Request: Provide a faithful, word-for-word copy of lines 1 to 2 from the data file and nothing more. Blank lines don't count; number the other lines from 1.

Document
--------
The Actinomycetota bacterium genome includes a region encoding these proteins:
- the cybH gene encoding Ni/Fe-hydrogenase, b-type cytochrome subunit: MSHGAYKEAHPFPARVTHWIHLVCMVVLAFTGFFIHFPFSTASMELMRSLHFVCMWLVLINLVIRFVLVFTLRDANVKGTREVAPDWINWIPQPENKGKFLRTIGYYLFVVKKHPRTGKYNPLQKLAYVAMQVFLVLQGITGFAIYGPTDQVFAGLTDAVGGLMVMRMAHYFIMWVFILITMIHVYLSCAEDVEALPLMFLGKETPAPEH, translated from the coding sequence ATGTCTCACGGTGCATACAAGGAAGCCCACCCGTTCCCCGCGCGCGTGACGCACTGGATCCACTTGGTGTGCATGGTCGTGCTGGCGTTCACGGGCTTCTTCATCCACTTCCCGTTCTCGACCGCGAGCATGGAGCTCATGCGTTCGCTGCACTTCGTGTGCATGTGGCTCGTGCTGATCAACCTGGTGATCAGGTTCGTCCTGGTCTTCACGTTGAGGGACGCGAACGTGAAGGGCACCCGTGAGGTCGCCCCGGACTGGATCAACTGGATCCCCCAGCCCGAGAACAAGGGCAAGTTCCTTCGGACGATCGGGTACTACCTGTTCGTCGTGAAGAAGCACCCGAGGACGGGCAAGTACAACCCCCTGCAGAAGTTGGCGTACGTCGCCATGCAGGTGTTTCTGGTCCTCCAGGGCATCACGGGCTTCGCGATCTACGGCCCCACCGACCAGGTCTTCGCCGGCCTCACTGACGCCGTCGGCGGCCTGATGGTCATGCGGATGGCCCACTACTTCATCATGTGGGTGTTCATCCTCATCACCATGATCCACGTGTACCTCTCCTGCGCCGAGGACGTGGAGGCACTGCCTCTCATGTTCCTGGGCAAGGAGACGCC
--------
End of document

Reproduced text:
The Actinomycetota bacterium genome includes a region encoding these proteins:
- the cybH gene encoding Ni/Fe-hydrogenase, b-type cytochrome subunit: MSHGAYKEAHPFPARVTHWIHLVCMVVLAFTGFFIHFPFSTASMELMRSLHFVCMWLVLINLVIRFVLVFTLRDANVKGTREVAPDWINWIPQPENKGKFLRTIGYYLFVVKKHPRTGKYNPLQKLAYVAMQVFLVLQGITGFAIYGPTDQVFAGLTDAVGGLMVMRMAHYFIMWVFILITMIHVYLSCAEDVEALPLMFLGKETPAPEH, translated from the coding sequence ATGTCTCACGGTGCATACAAGGAAGCCCACCCGTTCCCCGCGCGCGTGACGCACTGGATCCACTTGGTGTGCATGGTCGTGCTGGCGTTCACGGGCTTCTTCATCCACTTCCCGTTCTCGACCGCGAGCATGGAGCTCATGCGTTCGCTGCACTTCGTGTGCATGTGGCTCGTGCTGATCAACCTGGTGATCAGGTTCGTCCTGGTCTTCACGTTGAGGGACGCGAACGTGAAGGGCACCCGTGAGGTCGCCCCGGACTGGATCAACTGGATCCCCCAGCCCGAGAACAAGGGCAAGTTCCTTCGGACGATCGGGTACTACCTGTTCGTCGTGAAGAAGCACCCGAGGACGGGCAAGTACAACCCCCTGCAGAAGTTGGCGTACGTCGCCATGCAGGTGTTTCTGGTCCTCCAGGGCATCACGGGCTTCGCGATCTACGGCCCCACCGACCAGGTCTTCGCCGGCCTCACTGACGCCGTCGGCGGCCTGATGGTCATGCGGATGGCCCACTACTTCATCATGTGGGTGTTCATCCTCATCACCATGATCCACGTGTACCTCTCCTGCGCCGAGGACGTGGAGGCACTGCCTCTCATGTTCCTGGGCAAGGAGACGCC